Coding is a hot topic, whether it’s Google pushing for a new generation of coders or the UK Government adding programming to the curriculum; computer science is officially a good thing.
Hackstage Pass isn’t the BBC’s first foray into coding games but the neat thing about this effort is the sheer playability. It’s a game first and a teaching tool second. No carts before the horses here. Run different DJs through a classic platform environment and when you hit trouble, hack your way out by tweaking gameplay values like jump height and forward movement.
Playable on various platforms, two modes cater for different tastes, one with plenty of levels and the other a fiendish endless runner. The interface takes some getting used to but it’s the simplest we’ve seen and really drills home the basics of programming.
Why we love it
- Simple system that doesn’t overload the player
- Great example of HTML5 going multi-platform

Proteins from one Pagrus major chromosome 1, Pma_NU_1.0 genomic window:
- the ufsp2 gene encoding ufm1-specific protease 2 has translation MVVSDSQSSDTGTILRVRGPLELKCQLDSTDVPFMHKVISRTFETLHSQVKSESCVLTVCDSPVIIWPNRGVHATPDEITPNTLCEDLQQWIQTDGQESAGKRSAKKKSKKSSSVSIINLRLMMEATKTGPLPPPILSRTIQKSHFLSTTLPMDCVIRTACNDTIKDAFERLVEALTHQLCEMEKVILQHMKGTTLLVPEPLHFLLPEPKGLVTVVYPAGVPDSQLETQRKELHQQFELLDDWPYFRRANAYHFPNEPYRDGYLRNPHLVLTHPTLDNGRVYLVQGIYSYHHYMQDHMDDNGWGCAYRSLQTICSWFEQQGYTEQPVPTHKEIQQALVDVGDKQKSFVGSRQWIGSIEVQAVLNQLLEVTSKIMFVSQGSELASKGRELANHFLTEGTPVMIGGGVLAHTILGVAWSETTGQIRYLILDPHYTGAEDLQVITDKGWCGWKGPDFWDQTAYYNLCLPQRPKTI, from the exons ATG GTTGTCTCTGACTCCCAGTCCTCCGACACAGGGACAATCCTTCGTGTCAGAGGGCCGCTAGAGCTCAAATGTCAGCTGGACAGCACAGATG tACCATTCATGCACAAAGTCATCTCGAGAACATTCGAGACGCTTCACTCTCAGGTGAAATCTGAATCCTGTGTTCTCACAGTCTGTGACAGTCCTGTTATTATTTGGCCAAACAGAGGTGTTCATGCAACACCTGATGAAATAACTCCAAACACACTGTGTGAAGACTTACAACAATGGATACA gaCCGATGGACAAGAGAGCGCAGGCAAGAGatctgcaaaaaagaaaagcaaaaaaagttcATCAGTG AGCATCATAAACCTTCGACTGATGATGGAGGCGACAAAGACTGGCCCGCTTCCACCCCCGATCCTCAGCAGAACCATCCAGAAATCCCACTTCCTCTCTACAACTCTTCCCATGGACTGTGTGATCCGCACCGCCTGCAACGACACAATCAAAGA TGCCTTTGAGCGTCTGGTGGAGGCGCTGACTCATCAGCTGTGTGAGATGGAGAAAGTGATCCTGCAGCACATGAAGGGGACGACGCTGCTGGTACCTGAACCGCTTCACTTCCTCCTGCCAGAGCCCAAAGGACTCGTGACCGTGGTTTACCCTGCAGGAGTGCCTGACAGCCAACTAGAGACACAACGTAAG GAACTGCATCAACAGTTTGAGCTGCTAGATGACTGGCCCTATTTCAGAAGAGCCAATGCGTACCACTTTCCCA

- Playful art style
Play it online via most devices
Untrusted is a lo-fi adventure game which challenges you to escape from a series of increasingly cryptic puzzle rooms by editing the very code that is running the game in your web browser.
With its atmospheric electronic soundtrack and authentic ASCII-art aesthetic, Untrusted evokes the feel of classic cyberpunk literature and hacker culture, while also helping players improve their programming skills. There has been a wave of games exploring programming concepts recently, but what makes Untrusted stand out is its focus on getting players to really think like a programmer. With a strong emphasis on reading unfamiliar code and modifying it through the creative use of a limited set of commands, the game helps budding coders to develop the core problem solving skills that are transferable to any programming language.
Why we love it:
- Retro aesthetic gives the game an authentic hacker feel.
- Open-ended design means there are many solutions.
- Modifying code makes you think like a programmer.
- The game’s code is open source and downloadable.